Tuesday, November 27, 2012

TIME'S Person of the Year

It's that time of year again where TIME magazine is preparing to select their Person of the Year. Last year's announcement came at a critical time in the Arab Spring, when 2011's person of the year was declared as "The Protester." Of course this was not limited solely to the protesters in the Arab world, as we have seen protests around the globe over the past few years. But to select the protesters as 2011's Person of the Year was a monumental acknowledgement of the power that organized individuals can have together.

This year the race is on, and perhaps (for me) the most surprising candidate was Egyptian President Mohammed Morsi. From their website, they say: As always, TIME's editors will choose the Person of the Year, but that doesn't mean readers shouldn't have their say. Cast your vote for the person you think most influenced the news this year for better or worse. Voting closes at 11:59 p.m. on Dec. 12, and the winner will be announced on Dec. 14.

"For better or worse." Taking that last bit into consideration, perhaps Morsi is deserving of the title. After all, since Mobarak no man has brought Egypt so close to the brink of a civil war. Between his recent Constitutional Declaration that granted him sweeping powers over everything in Egypt (even more power than Mobarak had) to his half-assed backing of the cease-fire in Gaza - between playing nice to the US and EU to keep the funding while his party the Muslim Brotherhood pledge undying allegiance to the people of Palestine's rights to defend their country -Morsi certainly has left an impact.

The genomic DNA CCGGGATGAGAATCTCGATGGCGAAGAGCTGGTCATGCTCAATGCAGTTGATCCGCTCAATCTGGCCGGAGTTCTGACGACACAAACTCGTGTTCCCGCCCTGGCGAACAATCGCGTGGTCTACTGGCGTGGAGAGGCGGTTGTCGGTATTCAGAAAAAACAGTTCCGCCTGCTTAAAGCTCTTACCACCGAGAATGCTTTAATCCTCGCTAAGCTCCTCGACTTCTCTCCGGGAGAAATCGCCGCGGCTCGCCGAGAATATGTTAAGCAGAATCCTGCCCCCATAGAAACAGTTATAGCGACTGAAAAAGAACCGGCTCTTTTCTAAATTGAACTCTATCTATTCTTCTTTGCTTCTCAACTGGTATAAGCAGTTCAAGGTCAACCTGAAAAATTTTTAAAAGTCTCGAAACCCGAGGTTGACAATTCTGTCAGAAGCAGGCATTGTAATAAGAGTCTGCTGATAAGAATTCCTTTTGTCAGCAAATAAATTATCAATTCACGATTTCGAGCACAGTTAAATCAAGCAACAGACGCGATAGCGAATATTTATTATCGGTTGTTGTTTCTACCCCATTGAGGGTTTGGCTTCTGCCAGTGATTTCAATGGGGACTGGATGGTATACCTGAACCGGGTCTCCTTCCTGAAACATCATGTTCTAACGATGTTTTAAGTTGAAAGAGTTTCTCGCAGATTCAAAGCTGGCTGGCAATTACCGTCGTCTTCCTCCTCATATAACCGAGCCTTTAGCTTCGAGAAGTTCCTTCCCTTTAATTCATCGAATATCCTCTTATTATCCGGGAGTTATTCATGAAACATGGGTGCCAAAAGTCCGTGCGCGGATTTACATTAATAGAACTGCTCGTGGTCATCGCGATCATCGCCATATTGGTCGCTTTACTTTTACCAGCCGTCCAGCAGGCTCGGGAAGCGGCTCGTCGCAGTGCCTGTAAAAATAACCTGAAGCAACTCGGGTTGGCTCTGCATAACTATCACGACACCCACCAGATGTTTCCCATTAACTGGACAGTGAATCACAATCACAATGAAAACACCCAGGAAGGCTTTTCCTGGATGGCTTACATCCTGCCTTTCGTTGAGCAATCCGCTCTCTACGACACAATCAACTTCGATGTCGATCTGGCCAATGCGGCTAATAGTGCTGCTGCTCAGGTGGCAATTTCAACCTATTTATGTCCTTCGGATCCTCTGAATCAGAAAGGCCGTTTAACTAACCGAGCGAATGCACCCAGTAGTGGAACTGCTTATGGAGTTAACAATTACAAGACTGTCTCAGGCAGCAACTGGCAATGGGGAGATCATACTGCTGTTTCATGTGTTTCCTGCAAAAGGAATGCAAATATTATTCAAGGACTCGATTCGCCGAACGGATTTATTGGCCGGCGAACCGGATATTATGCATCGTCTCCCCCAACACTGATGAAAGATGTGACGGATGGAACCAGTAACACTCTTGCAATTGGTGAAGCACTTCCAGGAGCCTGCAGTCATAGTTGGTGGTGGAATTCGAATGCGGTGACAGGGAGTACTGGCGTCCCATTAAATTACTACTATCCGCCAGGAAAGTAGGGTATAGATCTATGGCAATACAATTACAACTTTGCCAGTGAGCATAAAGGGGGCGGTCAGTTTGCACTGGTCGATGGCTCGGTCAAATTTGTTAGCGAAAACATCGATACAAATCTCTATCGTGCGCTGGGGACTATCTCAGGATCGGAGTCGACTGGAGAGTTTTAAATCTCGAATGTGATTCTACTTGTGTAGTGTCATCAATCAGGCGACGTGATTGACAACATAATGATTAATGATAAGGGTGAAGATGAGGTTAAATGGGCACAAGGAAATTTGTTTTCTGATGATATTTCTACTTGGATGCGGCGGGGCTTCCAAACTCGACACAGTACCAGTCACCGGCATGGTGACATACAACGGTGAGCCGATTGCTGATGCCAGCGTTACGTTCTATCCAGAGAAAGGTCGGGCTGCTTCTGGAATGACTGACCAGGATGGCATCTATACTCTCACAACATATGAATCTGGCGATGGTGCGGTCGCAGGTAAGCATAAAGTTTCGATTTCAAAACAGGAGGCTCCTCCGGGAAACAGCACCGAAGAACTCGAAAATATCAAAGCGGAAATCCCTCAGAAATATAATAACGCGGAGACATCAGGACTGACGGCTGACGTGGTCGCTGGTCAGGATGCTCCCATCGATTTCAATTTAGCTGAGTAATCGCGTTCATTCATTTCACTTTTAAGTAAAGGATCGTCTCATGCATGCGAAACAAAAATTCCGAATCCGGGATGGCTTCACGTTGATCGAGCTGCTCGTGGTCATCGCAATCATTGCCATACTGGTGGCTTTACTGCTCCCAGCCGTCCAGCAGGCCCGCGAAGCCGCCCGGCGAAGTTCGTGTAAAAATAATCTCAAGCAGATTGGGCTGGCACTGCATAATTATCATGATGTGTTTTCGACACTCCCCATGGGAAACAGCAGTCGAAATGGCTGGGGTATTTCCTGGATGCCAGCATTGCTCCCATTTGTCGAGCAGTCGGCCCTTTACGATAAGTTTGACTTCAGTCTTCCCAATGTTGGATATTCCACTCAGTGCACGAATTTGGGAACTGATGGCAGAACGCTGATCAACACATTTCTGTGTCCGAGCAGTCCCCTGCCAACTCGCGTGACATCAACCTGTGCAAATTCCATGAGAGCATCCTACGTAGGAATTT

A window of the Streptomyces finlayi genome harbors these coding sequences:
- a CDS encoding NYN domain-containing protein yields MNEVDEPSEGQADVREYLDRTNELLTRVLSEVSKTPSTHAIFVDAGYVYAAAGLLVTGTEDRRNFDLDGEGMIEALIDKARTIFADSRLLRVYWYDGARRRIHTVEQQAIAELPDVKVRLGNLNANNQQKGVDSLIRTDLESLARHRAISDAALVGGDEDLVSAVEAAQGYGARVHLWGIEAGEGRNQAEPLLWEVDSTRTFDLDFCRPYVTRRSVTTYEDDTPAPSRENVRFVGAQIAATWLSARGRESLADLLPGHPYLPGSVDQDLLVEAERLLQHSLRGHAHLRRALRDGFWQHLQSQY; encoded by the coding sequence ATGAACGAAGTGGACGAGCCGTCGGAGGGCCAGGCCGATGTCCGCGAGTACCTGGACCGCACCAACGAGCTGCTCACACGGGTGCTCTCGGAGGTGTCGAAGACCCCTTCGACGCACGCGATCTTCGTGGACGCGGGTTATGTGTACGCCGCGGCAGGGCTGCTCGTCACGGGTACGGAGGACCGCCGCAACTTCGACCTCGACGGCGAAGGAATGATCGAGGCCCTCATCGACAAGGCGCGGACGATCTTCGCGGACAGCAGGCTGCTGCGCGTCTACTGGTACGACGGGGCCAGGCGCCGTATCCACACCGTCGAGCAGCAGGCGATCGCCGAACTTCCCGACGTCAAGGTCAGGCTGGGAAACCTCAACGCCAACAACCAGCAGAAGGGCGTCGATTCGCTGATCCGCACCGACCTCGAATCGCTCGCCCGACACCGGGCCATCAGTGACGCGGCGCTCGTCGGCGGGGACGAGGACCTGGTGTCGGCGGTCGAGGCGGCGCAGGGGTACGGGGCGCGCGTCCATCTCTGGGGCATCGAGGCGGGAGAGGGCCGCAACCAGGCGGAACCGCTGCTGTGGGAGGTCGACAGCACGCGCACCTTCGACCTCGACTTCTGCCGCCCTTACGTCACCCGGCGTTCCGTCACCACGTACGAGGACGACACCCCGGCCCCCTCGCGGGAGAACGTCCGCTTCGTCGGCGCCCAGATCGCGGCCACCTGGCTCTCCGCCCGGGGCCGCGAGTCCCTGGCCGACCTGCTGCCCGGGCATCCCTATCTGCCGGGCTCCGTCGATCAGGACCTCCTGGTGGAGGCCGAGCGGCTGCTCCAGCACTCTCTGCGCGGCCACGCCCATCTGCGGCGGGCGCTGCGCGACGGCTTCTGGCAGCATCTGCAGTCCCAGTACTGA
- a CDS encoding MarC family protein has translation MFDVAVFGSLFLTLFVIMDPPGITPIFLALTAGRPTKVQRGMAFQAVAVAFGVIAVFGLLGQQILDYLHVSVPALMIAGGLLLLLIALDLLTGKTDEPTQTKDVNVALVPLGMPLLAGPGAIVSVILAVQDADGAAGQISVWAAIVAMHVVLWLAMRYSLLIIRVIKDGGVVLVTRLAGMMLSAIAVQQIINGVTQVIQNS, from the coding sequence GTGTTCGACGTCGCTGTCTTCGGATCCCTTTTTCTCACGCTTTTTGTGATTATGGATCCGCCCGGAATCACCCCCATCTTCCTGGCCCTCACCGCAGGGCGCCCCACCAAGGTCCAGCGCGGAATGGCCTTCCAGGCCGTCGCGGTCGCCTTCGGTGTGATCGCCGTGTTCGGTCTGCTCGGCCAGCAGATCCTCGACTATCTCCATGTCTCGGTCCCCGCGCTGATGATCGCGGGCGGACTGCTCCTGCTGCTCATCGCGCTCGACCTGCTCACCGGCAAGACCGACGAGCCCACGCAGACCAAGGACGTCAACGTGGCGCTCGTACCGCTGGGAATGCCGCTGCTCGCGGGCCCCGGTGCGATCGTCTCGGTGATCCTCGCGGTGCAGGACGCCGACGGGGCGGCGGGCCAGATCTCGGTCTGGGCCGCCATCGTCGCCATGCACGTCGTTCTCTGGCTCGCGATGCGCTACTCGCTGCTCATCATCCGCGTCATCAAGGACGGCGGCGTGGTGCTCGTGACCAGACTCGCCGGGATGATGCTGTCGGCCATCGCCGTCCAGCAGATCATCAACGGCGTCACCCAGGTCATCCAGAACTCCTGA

I said it when he was initially elected, and I'll say it again now (particularly as it seems he may get recognized as TIME's Person of the Year ...). Why is it that the Egyptian people are so quick to forget that the root of their problems lies NOT at the top political tiers of society? The root of their problems is not who Egypt is allied with. It is not about where Egypt will get its next hand-out from - speaking of hand outs, all the $$ sent from the EU to Egypt, I'd love to see a break down of where that has gone so far ... that is aside from purchasing Turkish drones.

The core issues in Egypt lie in the societal infrastructure. Grassroots is where the problems lie. Yet as happened in the time of Mobarak, and in the period of elections both parliamentary and presidential, the Egyptian people have been distracted by issues that really DO NOT impact their day to day life! Will it help the poor kids living in the streets if Mr. Morsi utilizes foreign funding to purchase weapons? Does it help with the traffic congestion and rubbish in Cairo? Does it address the growing trend of illiteracy?

Of course not, but let's go ahead and just distract people with senseless issues. Let's convince the lower class that the bikini-clad Westerners are all foreign elements and spies here to take over their country. Let's get them arguing about how late a coffee shop should be allowed to stay open. Let's have them believe that the sale of alcohol in the beach bars and hotels is the reason that Egyptian society and its corresponding problems continue into a deeper downward spiral.

I mean, taking all that into consideration, of course he deserves TIME'S Person of the Year award, right? After all, he's made such a huge difference in the everyday lives of Egyptians - just like he promised he would... Back to the streets they go!

To read more, or to vote on if you believe Morsi should be voted Person of the Year, click here.

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